How do you describe what you do for people who aren’t familiar with FHAO?
RB: In two different ways. The first is to say we combat bigotry and prejudice through education. Hopefully that starts a conversation. When people have time for a longer answer, I’ll challenge them to think about what the world would be like if it was shaped by knowledge and compassion. That’s the world we are trying to build through education. To go even further, I’ll explain that we work with teachers of adolescents who are at that age when they are most vulnerable to the forces of isms—racism, sexism, anti-Semitism, and others.
FHAO has been around for 40 years. How has its work evolved?
RB: We started out as an organization that was interested in the Holocaust. Over time we came to realize that many ways of thinking about anti-Semitism help illuminate the problems of racism. So we added that second layer and show the commonalities between these two phenomena. Another shift is more recent: We’ve started looking at events you would call contemporary instead of history. We have a new unit out on Ferguson and we have materials on Charlottesville. We’re looking at how we can take the things we’ve learned from looking at history that’s 20, 30, or 50 years old and ask, What can it tell us about things that happened two years or two weeks ago? That’s a fundamental shift.
For most teachers and students, the violence in Charlottesville happened just before this school year started. What was the reaction from teachers?
RB: “How do I begin?” Our teachers need a way to get the conversation started. Some students in Memphis were starting school the Monday after Charlottesville, and one of our teachers asked if a Facing History program associate could come in and help that first day. The program associate went, and they asked the students what they were thinking about what happened. A young man—I think he was in the 10th grade—raised his hand and said, “I’m not exactly sure I know what you’re talking about.” Two-thirds of the students said they didn’t know what had happened in Charlottesville. They had no idea. That points to something surprising: These kids are so plugged in and on social media so much that it’s almost unthinkable that they wouldn’t know what was happening. But they curate their social media experience so carefully, they don’t necessary have a connection to the news.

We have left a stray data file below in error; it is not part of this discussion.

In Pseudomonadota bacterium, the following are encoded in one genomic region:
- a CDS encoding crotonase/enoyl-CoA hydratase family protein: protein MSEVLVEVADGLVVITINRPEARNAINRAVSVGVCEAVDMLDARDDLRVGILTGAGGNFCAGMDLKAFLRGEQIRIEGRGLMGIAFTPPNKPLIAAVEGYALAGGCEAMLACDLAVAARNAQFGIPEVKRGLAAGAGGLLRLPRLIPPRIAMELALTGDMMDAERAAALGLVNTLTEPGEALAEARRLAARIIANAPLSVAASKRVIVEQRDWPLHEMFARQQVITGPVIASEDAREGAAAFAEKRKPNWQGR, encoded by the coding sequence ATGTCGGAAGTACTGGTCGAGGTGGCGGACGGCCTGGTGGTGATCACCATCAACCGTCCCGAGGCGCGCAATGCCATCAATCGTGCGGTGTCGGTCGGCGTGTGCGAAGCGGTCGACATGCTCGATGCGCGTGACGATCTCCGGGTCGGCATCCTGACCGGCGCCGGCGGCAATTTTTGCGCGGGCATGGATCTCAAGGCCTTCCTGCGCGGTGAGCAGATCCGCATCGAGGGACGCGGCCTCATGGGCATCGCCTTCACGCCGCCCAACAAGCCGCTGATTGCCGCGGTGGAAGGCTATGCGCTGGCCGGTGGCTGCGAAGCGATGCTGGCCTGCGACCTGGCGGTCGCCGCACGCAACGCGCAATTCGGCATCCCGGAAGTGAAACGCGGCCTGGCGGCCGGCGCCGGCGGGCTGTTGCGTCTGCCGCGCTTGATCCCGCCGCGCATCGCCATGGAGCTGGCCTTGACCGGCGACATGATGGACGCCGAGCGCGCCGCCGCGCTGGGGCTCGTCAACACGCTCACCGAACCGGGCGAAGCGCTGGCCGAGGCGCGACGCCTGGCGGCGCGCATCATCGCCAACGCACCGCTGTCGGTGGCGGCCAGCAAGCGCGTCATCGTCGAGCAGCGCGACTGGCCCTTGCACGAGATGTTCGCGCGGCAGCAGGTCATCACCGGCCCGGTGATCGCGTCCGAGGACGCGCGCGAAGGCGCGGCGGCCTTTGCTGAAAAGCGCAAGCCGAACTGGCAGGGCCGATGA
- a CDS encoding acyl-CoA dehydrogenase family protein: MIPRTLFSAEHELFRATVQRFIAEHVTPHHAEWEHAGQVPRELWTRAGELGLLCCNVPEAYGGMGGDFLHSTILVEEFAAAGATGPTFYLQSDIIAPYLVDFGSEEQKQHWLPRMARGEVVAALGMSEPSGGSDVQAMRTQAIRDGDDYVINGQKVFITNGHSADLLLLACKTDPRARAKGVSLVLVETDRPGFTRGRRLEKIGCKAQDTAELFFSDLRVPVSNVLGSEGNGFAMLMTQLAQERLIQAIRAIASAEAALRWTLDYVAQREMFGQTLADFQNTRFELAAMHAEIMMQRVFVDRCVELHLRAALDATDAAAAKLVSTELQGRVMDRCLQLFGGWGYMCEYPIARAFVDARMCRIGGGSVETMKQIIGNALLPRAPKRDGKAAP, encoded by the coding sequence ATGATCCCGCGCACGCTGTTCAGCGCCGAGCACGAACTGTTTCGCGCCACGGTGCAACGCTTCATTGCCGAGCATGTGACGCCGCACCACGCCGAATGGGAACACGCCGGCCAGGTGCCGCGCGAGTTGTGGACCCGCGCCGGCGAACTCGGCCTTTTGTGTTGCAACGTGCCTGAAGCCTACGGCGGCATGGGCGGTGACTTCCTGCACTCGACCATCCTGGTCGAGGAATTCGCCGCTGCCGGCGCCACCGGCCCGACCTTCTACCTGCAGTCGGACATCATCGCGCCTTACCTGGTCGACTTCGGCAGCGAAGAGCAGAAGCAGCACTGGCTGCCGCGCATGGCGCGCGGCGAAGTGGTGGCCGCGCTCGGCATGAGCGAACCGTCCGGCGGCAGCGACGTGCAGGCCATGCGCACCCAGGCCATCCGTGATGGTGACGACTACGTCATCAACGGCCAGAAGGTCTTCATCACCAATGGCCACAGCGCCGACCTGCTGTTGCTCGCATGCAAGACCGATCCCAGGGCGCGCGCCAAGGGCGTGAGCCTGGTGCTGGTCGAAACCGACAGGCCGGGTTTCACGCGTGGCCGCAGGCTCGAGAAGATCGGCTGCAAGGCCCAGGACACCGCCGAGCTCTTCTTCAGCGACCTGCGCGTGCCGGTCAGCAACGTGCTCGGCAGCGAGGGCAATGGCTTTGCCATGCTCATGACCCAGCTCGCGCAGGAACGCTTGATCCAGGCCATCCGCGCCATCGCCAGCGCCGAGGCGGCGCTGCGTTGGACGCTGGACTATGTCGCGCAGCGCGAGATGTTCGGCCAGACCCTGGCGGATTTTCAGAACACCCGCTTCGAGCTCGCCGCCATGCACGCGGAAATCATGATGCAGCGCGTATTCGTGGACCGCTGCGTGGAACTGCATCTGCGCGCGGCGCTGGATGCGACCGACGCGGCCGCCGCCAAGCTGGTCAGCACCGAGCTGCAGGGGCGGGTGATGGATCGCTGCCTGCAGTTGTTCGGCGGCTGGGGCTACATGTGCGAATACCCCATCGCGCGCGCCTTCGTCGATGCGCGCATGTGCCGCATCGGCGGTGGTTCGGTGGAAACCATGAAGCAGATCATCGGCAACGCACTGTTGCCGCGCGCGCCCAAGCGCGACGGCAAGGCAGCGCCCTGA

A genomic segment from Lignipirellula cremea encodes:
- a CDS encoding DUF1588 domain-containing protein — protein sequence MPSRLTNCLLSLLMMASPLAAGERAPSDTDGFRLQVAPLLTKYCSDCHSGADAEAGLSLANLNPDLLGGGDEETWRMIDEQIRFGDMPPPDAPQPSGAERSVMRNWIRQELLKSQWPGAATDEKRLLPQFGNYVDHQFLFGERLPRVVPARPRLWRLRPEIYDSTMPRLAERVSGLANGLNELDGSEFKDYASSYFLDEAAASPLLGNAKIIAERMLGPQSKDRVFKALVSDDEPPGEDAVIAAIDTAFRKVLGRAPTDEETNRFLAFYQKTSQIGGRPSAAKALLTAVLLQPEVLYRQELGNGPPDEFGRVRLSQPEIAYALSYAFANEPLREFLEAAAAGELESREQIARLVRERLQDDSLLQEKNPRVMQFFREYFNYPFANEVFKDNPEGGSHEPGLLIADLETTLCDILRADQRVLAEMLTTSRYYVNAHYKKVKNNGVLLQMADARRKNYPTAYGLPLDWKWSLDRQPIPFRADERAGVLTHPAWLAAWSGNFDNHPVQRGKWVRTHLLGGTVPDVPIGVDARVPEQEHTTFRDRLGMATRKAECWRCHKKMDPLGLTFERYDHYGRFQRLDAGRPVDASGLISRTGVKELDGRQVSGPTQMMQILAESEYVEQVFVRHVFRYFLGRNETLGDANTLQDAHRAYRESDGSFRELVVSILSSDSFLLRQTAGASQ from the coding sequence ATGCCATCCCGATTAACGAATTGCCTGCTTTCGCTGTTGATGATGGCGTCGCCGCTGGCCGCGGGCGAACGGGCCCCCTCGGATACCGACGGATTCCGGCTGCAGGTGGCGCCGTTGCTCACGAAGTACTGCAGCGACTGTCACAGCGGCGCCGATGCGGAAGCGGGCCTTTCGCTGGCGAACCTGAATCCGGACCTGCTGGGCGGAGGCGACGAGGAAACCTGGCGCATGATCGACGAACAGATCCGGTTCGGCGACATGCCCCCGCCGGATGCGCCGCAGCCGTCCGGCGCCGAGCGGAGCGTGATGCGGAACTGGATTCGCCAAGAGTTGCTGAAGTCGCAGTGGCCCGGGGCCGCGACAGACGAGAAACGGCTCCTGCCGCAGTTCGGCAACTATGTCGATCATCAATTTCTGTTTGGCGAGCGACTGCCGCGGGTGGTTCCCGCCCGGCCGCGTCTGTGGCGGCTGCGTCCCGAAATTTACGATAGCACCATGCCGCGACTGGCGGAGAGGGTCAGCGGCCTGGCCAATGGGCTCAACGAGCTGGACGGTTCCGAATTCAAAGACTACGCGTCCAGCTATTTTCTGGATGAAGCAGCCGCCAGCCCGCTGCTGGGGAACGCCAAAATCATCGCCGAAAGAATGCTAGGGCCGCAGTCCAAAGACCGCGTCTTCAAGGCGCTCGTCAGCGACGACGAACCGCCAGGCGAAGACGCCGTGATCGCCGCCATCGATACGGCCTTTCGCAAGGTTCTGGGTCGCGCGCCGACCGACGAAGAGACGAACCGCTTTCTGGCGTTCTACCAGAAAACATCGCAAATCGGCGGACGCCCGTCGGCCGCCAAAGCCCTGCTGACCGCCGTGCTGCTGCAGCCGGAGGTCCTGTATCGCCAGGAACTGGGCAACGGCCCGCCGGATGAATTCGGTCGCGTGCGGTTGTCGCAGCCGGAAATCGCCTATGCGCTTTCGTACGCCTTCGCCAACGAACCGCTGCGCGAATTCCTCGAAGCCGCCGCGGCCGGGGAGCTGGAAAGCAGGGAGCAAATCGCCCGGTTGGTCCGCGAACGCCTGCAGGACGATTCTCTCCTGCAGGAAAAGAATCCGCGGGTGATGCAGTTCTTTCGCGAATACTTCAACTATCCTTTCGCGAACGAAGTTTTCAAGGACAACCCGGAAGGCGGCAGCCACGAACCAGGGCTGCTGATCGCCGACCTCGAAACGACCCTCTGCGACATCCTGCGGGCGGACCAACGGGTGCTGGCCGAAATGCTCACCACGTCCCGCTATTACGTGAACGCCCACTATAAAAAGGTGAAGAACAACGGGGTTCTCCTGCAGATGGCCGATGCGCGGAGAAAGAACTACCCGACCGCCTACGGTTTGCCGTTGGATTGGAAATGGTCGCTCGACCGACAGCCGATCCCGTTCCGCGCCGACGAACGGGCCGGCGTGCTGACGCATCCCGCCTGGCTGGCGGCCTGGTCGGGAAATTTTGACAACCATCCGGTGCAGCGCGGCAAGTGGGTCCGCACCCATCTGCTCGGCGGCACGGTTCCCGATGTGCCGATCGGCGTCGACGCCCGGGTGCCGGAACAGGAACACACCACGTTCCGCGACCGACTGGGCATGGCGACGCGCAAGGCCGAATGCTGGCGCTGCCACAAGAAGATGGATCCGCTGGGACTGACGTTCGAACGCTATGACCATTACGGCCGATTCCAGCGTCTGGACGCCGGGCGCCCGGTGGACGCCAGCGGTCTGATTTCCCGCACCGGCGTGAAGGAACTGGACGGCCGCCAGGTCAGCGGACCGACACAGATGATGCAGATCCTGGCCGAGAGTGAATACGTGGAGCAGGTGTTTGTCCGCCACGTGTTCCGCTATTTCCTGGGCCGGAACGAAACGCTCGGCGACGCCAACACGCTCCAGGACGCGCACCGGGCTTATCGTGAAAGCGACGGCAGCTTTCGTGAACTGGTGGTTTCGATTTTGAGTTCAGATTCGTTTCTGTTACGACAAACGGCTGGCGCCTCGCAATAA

What are you hearing from teachers and students now?
RB: Since Charlottesville and the DACA decision, we’re hearing about a lot of fear on the part of students. They used to worry that there would be a deportation in their family. Now some of these same students are worried about, Is it going to me be? Is it going to be my friend? We’re hearing a lot about fear and anger about White Supremacy. Neither fear nor anger make for a good school environment.
A lot of commentary posits that these events “set us back.” From a historical perspective, have we experienced this before? Or are we actually somewhere new?
RB: Are we living in Weimar America? I think not. There are certain structures that are different in our democracy. Our democracy is older, more mature. But are we less far along the path of healing from decades or even centuries of treating each other poorly than we were? I think we are. We have a lot more to do now than we did a few weeks ago when we had plenty to do.
Look, anti-Semitism and racism are both pernicious in the U.S. The ADL tracks anti-Semitism, and for a couple of years acts of anti-Semitism were down. They came back up in 2016 and especially in 2017, but what’s making this moment really unusual and maybe something new is this super potent combination of White Supremacy and neo-Nazism. If you scratch the average anti-Semite, you’ll find a racist and vice versa. That’s what we saw in Charlottesville.
What would you tell every student about racism and anti-Semitism if you could?
RB: People make choices and the choices they make make history. Choose wisely. How you behave and the choices you make are absolutely going to shape the future of the world.
And what history lesson most shaped you?
RB: There’s a story about Rabbi Yohanan ben Zakkai after the destruction of the temple. His students asked him, “What do we do? Do we blow the shofar or not?” The temple was gone. And he said you go ahead and you blow the shofar anyway. It’s a moment of perseverance in the face of history that’s really inspiring.